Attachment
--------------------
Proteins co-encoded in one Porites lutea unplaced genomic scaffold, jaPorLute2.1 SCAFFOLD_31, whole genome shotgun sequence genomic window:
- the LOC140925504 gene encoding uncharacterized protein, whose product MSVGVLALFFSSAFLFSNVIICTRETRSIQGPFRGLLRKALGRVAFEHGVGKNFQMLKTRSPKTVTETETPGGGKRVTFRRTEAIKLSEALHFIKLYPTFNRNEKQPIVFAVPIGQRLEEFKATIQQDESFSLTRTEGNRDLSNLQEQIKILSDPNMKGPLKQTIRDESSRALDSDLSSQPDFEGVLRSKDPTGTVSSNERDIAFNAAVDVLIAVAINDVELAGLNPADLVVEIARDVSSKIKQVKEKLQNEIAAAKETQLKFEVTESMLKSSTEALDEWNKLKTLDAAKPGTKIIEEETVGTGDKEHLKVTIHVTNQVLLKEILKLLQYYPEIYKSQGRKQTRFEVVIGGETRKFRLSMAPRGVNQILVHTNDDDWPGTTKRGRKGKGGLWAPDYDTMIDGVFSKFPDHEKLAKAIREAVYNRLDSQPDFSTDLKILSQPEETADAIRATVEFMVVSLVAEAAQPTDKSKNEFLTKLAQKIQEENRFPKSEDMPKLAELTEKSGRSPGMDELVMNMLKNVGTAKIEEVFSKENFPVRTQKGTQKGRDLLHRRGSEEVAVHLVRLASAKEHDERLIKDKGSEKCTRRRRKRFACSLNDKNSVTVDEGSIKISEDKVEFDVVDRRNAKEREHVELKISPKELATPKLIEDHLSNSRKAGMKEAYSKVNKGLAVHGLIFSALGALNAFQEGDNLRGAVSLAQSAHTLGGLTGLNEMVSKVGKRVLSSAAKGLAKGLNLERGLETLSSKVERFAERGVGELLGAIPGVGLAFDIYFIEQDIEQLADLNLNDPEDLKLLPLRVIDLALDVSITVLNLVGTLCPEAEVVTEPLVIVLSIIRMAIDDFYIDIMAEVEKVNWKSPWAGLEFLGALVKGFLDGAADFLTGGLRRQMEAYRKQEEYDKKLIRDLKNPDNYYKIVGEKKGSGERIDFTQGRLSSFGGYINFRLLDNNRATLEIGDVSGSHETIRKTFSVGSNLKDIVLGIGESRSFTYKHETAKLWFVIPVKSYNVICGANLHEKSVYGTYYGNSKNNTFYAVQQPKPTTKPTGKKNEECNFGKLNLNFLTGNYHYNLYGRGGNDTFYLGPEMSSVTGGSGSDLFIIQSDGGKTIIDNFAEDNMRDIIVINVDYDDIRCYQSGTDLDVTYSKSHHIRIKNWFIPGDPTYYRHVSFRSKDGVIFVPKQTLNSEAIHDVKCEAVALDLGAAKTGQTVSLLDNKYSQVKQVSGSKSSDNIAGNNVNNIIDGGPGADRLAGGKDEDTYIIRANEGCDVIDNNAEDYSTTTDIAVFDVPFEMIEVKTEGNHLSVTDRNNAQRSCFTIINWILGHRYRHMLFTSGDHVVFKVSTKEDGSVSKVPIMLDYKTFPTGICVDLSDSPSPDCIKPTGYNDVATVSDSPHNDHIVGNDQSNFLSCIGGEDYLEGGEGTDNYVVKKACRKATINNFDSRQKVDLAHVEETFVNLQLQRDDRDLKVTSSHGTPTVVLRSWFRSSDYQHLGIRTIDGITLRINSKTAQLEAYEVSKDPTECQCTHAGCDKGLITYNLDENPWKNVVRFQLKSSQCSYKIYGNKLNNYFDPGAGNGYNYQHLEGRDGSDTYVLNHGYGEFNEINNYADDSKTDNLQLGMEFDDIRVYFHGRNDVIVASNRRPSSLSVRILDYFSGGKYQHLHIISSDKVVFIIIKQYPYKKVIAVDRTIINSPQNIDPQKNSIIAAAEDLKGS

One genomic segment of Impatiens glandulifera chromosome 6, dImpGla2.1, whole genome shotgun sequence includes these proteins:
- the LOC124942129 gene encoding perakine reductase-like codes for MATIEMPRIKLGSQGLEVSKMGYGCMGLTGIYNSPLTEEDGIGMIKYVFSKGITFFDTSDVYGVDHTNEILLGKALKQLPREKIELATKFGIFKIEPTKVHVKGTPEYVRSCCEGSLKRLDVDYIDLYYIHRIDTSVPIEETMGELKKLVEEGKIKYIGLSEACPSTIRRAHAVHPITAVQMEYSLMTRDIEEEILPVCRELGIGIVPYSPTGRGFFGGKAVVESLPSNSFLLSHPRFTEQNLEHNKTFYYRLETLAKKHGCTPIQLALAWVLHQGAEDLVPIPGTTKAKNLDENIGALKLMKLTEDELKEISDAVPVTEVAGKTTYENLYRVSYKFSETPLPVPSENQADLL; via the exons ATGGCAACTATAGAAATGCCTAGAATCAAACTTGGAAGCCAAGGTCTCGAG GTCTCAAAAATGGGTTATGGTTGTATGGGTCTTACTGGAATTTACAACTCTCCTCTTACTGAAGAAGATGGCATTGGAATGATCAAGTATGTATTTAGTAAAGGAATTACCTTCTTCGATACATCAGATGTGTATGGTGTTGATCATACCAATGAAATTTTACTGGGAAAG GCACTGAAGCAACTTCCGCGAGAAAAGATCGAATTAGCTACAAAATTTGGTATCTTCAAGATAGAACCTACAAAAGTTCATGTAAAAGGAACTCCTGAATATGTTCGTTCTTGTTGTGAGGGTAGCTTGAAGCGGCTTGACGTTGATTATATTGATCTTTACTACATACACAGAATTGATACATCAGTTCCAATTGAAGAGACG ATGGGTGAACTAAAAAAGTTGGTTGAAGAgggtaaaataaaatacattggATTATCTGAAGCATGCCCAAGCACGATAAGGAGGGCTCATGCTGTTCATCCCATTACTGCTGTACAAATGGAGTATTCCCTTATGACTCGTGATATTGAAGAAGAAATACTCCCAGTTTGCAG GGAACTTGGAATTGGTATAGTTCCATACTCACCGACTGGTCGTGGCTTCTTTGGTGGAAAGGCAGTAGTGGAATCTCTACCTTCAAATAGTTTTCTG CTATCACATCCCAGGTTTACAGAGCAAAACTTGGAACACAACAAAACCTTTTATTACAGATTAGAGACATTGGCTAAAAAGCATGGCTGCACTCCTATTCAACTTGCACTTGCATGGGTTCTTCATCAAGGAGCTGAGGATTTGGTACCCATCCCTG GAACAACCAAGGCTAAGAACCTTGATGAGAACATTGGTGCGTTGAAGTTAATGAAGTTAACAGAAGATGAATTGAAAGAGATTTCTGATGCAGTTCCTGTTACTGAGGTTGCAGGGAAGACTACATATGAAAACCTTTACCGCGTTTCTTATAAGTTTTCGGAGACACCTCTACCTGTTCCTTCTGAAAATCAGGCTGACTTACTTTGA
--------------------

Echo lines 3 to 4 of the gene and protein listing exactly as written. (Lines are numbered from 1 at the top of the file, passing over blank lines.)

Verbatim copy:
One genomic segment of Impatiens glandulifera chromosome 6, dImpGla2.1, whole genome shotgun sequence includes these proteins:
- the LOC124942129 gene encoding perakine reductase-like codes for MATIEMPRIKLGSQGLEVSKMGYGCMGLTGIYNSPLTEEDGIGMIKYVFSKGITFFDTSDVYGVDHTNEILLGKALKQLPREKIELATKFGIFKIEPTKVHVKGTPEYVRSCCEGSLKRLDVDYIDLYYIHRIDTSVPIEETMGELKKLVEEGKIKYIGLSEACPSTIRRAHAVHPITAVQMEYSLMTRDIEEEILPVCRELGIGIVPYSPTGRGFFGGKAVVESLPSNSFLLSHPRFTEQNLEHNKTFYYRLETLAKKHGCTPIQLALAWVLHQGAEDLVPIPGTTKAKNLDENIGALKLMKLTEDELKEISDAVPVTEVAGKTTYENLYRVSYKFSETPLPVPSENQADLL; via the exons ATGGCAACTATAGAAATGCCTAGAATCAAACTTGGAAGCCAAGGTCTCGAG GTCTCAAAAATGGGTTATGGTTGTATGGGTCTTACTGGAATTTACAACTCTCCTCTTACTGAAGAAGATGGCATTGGAATGATCAAGTATGTATTTAGTAAAGGAATTACCTTCTTCGATACATCAGATGTGTATGGTGTTGATCATACCAATGAAATTTTACTGGGAAAG GCACTGAAGCAACTTCCGCGAGAAAAGATCGAATTAGCTACAAAATTTGGTATCTTCAAGATAGAACCTACAAAAGTTCATGTAAAAGGAACTCCTGAATATGTTCGTTCTTGTTGTGAGGGTAGCTTGAAGCGGCTTGACGTTGATTATATTGATCTTTACTACATACACAGAATTGATACATCAGTTCCAATTGAAGAGACG ATGGGTGAACTAAAAAAGTTGGTTGAAGAgggtaaaataaaatacattggATTATCTGAAGCATGCCCAAGCACGATAAGGAGGGCTCATGCTGTTCATCCCATTACTGCTGTACAAATGGAGTATTCCCTTATGACTCGTGATATTGAAGAAGAAATACTCCCAGTTTGCAG GGAACTTGGAATTGGTATAGTTCCATACTCACCGACTGGTCGTGGCTTCTTTGGTGGAAAGGCAGTAGTGGAATCTCTACCTTCAAATAGTTTTCTG CTATCACATCCCAGGTTTACAGAGCAAAACTTGGAACACAACAAAACCTTTTATTACAGATTAGAGACATTGGCTAAAAAGCATGGCTGCACTCCTATTCAACTTGCACTTGCATGGGTTCTTCATCAAGGAGCTGAGGATTTGGTACCCATCCCTG GAACAACCAAGGCTAAGAACCTTGATGAGAACATTGGTGCGTTGAAGTTAATGAAGTTAACAGAAGATGAATTGAAAGAGATTTCTGATGCAGTTCCTGTTACTGAGGTTGCAGGGAAGACTACATATGAAAACCTTTACCGCGTTTCTTATAAGTTTTCGGAGACACCTCTACCTGTTCCTTCTGAAAATCAGGCTGACTTACTTTGA